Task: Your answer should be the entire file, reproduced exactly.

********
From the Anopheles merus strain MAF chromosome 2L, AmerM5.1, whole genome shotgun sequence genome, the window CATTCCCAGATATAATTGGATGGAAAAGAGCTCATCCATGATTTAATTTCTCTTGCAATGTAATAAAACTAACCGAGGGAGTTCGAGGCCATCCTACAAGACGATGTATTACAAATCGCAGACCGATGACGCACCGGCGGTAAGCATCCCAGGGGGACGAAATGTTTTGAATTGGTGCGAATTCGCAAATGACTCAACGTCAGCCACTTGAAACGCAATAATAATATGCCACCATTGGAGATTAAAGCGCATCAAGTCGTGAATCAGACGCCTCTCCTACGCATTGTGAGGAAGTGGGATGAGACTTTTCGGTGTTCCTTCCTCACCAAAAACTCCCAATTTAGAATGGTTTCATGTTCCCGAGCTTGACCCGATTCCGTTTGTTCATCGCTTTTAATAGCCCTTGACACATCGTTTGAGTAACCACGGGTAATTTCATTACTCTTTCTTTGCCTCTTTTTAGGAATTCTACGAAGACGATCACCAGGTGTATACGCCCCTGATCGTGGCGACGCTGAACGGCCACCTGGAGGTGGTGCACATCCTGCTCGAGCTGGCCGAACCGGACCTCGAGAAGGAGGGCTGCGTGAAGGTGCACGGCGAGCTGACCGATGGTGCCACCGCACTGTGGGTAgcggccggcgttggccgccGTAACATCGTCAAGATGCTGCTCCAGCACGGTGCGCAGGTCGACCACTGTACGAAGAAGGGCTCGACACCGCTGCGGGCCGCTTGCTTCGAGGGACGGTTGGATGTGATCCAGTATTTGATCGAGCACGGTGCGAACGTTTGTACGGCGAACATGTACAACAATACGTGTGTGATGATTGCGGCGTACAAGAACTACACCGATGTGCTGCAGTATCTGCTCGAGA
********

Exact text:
From the Anopheles merus strain MAF chromosome 2L, AmerM5.1, whole genome shotgun sequence genome, the window CATTCCCAGATATAATTGGATGGAAAAGAGCTCATCCATGATTTAATTTCTCTTGCAATGTAATAAAACTAACCGAGGGAGTTCGAGGCCATCCTACAAGACGATGTATTACAAATCGCAGACCGATGACGCACCGGCGGTAAGCATCCCAGGGGGACGAAATGTTTTGAATTGGTGCGAATTCGCAAATGACTCAACGTCAGCCACTTGAAACGCAATAATAATATGCCACCATTGGAGATTAAAGCGCATCAAGTCGTGAATCAGACGCCTCTCCTACGCATTGTGAGGAAGTGGGATGAGACTTTTCGGTGTTCCTTCCTCACCAAAAACTCCCAATTTAGAATGGTTTCATGTTCCCGAGCTTGACCCGATTCCGTTTGTTCATCGCTTTTAATAGCCCTTGACACATCGTTTGAGTAACCACGGGTAATTTCATTACTCTTTCTTTGCCTCTTTTTAGGAATTCTACGAAGACGATCACCAGGTGTATACGCCCCTGATCGTGGCGACGCTGAACGGCCACCTGGAGGTGGTGCACATCCTGCTCGAGCTGGCCGAACCGGACCTCGAGAAGGAGGGCTGCGTGAAGGTGCACGGCGAGCTGACCGATGGTGCCACCGCACTGTGGGTAgcggccggcgttggccgccGTAACATCGTCAAGATGCTGCTCCAGCACGGTGCGCAGGTCGACCACTGTACGAAGAAGGGCTCGACACCGCTGCGGGCCGCTTGCTTCGAGGGACGGTTGGATGTGATCCAGTATTTGATCGAGCACGGTGCGAACGTTTGTACGGCGAACATGTACAACAATACGTGTGTGATGATTGCGGCGTACAAGAACTACACCGATGTGCTGCAGTATCTGCTCGAGA